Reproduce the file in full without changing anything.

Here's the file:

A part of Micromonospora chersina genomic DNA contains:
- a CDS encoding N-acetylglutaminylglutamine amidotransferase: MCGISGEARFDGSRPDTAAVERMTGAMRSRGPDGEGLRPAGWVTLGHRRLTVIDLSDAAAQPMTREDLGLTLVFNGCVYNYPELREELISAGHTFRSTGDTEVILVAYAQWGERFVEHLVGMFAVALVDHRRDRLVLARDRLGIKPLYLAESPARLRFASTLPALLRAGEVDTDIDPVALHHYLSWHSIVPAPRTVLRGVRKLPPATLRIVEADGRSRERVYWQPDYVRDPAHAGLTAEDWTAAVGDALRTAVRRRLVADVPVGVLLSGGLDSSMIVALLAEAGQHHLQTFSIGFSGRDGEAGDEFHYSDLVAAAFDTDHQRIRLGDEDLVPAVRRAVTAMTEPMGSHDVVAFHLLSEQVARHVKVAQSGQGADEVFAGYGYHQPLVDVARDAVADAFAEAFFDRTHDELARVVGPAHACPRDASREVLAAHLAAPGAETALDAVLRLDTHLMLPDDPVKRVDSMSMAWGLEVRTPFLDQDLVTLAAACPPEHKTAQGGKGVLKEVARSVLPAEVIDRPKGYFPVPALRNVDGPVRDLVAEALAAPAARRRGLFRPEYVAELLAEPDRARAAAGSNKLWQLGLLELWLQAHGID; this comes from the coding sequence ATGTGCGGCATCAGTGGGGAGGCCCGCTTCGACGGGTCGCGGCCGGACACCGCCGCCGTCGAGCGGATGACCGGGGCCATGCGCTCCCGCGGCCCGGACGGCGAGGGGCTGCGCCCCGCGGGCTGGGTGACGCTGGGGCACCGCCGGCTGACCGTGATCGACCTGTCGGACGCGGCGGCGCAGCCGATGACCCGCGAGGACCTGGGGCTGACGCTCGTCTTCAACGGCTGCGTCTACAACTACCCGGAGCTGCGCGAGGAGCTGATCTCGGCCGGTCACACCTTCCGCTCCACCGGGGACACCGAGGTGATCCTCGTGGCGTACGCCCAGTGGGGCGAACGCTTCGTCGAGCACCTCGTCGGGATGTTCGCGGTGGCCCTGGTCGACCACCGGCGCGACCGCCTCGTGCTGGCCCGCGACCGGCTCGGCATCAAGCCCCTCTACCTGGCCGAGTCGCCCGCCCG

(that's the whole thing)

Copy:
A part of Micromonospora chersina genomic DNA contains:
- a CDS encoding N-acetylglutaminylglutamine amidotransferase: MCGISGEARFDGSRPDTAAVERMTGAMRSRGPDGEGLRPAGWVTLGHRRLTVIDLSDAAAQPMTREDLGLTLVFNGCVYNYPELREELISAGHTFRSTGDTEVILVAYAQWGERFVEHLVGMFAVALVDHRRDRLVLARDRLGIKPLYLAESPARLRFASTLPALLRAGEVDTDIDPVALHHYLSWHSIVPAPRTVLRGVRKLPPATLRIVEADGRSRERVYWQPDYVRDPAHAGLTAEDWTAAVGDALRTAVRRRLVADVPVGVLLSGGLDSSMIVALLAEAGQHHLQTFSIGFSGRDGEAGDEFHYSDLVAAAFDTDHQRIRLGDEDLVPAVRRAVTAMTEPMGSHDVVAFHLLSEQVARHVKVAQSGQGADEVFAGYGYHQPLVDVARDAVADAFAEAFFDRTHDELARVVGPAHACPRDASREVLAAHLAAPGAETALDAVLRLDTHLMLPDDPVKRVDSMSMAWGLEVRTPFLDQDLVTLAAACPPEHKTAQGGKGVLKEVARSVLPAEVIDRPKGYFPVPALRNVDGPVRDLVAEALAAPAARRRGLFRPEYVAELLAEPDRARAAAGSNKLWQLGLLELWLQAHGID; this comes from the coding sequence ATGTGCGGCATCAGTGGGGAGGCCCGCTTCGACGGGTCGCGGCCGGACACCGCCGCCGTCGAGCGGATGACCGGGGCCATGCGCTCCCGCGGCCCGGACGGCGAGGGGCTGCGCCCCGCGGGCTGGGTGACGCTGGGGCACCGCCGGCTGACCGTGATCGACCTGTCGGACGCGGCGGCGCAGCCGATGACCCGCGAGGACCTGGGGCTGACGCTCGTCTTCAACGGCTGCGTCTACAACTACCCGGAGCTGCGCGAGGAGCTGATCTCGGCCGGTCACACCTTCCGCTCCACCGGGGACACCGAGGTGATCCTCGTGGCGTACGCCCAGTGGGGCGAACGCTTCGTCGAGCACCTCGTCGGGATGTTCGCGGTGGCCCTGGTCGACCACCGGCGCGACCGCCTCGTGCTGGCCCGCGACCGGCTCGGCATCAAGCCCCTCTACCTGGCCGAGTCGCCCGCCCG